If Marx’s strategic conceptions were Europocentric, this was because he saw the centre of revolutionary struggle as being in the industrial societies of his day—which is where it was at this time. In spite of this he realized, as the authors point out, that there was a possibility of the Irish, Indian and Chinese colonial peasantries liberating themselves and thus providing an impulse to revolution in the west. His theory was not, therefore, based on a bending of politics to culture, but on a concrete analysis of a conjuncture and was capable of change as that conjuncture changed. Marx, in some of his writing on India, did overestimate the industrializing effects of capitalism on pre-capitalist society and underestimated the uneven spread of capitalism across the world; but his theory always contained the future possibility of an autonomous Asian revolutionary strategy.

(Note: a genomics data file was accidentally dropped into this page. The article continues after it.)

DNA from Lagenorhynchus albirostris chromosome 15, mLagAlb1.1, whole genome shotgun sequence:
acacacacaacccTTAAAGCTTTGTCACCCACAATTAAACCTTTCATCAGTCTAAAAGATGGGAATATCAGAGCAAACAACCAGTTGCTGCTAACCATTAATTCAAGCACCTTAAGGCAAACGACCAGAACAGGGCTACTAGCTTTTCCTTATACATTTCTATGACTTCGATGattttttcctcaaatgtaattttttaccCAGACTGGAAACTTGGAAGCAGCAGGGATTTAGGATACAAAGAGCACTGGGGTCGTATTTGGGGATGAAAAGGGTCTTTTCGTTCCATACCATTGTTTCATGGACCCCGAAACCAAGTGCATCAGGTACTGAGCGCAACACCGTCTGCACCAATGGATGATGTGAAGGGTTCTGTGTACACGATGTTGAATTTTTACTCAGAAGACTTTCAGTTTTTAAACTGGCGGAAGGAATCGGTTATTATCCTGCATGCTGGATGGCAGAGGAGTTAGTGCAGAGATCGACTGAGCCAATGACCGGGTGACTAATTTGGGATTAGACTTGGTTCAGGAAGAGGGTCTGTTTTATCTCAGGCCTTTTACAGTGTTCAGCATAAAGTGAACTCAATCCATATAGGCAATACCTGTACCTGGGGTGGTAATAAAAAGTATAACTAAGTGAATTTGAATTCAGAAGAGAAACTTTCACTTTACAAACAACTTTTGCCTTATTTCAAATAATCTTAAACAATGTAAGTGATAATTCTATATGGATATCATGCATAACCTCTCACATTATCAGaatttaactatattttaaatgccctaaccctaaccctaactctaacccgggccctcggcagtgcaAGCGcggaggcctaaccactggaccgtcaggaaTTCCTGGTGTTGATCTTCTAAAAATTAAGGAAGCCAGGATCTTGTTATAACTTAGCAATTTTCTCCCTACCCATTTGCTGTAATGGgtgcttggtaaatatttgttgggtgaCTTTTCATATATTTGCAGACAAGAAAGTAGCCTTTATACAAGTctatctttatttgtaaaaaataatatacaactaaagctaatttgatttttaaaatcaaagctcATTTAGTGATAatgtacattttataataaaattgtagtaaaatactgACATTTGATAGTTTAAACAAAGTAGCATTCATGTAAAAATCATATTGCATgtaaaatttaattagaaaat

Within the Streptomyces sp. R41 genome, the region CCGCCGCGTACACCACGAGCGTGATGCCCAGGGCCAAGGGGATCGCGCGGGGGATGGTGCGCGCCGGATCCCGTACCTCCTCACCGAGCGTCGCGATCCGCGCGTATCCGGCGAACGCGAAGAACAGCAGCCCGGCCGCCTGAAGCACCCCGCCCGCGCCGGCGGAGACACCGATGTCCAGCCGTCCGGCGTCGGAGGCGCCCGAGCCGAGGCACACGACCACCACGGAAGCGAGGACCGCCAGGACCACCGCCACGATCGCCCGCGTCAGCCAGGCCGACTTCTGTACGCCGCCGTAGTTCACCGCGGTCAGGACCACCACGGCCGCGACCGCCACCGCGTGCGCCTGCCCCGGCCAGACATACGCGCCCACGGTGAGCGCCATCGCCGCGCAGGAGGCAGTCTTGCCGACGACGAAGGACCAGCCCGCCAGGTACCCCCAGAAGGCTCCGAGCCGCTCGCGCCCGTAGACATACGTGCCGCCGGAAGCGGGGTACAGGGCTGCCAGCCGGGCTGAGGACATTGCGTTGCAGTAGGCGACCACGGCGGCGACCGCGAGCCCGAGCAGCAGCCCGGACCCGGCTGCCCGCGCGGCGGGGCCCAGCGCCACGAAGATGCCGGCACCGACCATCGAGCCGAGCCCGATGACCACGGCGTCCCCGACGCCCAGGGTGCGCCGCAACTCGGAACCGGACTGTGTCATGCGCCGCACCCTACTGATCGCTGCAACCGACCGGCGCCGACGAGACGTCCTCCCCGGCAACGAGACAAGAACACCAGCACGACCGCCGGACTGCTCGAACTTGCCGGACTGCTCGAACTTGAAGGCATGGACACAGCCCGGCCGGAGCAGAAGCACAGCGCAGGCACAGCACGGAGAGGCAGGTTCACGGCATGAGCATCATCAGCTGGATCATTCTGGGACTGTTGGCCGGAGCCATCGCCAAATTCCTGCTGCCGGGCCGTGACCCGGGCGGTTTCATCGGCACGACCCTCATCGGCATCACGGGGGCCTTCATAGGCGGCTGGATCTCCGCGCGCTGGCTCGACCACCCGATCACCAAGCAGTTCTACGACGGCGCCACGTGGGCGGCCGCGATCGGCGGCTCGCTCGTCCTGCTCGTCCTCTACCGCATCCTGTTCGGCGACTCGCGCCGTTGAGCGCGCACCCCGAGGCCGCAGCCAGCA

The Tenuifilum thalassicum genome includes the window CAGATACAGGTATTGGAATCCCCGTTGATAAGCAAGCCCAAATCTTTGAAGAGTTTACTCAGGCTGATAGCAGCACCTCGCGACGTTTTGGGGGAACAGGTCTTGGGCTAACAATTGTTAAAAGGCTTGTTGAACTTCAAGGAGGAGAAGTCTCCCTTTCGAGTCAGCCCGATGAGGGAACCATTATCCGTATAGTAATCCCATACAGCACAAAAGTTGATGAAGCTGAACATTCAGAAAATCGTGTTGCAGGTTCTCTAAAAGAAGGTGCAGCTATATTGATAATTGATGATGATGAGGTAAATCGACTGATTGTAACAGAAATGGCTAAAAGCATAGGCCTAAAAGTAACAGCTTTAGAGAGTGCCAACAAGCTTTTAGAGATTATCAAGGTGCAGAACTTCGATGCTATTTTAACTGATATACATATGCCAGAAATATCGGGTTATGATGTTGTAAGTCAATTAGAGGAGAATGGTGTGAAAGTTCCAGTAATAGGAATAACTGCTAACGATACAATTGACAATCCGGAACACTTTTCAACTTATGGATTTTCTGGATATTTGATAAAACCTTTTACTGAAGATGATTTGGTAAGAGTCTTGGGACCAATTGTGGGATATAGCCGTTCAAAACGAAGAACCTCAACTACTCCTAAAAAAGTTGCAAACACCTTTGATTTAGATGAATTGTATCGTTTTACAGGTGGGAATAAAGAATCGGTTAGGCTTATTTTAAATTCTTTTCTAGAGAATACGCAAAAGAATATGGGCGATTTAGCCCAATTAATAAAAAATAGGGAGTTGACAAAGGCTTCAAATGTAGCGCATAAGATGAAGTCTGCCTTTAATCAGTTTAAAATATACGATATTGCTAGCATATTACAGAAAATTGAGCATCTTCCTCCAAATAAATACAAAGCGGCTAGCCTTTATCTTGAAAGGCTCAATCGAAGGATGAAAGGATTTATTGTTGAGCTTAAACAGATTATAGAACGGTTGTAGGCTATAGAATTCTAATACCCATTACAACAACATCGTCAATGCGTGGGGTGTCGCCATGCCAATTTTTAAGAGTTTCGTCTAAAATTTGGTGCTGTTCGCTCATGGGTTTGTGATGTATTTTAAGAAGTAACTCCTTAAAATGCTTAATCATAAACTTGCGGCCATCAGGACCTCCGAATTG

Marx’s analysis of imperialism does not valorize European civilization but arises from an accurate understanding of the progessive aspects of the impact of imperialism at a specific stage of history.footnote7 It went hand in hand with an awareness of how imperialism reveals ‘the profound hypocrisy and inherent barbarism of bourgeois civilization’.footnote8 For socialism and communism to become possible, the pre-capitalist societies of Asia had to be shaken up; through this it became possible for revolutionary forces to emerge which can move towards socialism by reacting against foreign exploitation. Although Marx sometimes exaggerated the degree of vegetative stagnation of Asian society, he was right to stress catalytic role of capitalist expansion and of the inclusion of Asia into a unified world market. In some minor respects Marx and Engels may have been influenced by ideas of their epoch, and in particular by Hegel’s stereotypes about China. Even today these concepts have been used by certain European Marxists who see themselves as defending ‘European civilization’ against the imagined ‘barbarism’ of the Chinese Cultural Revolution.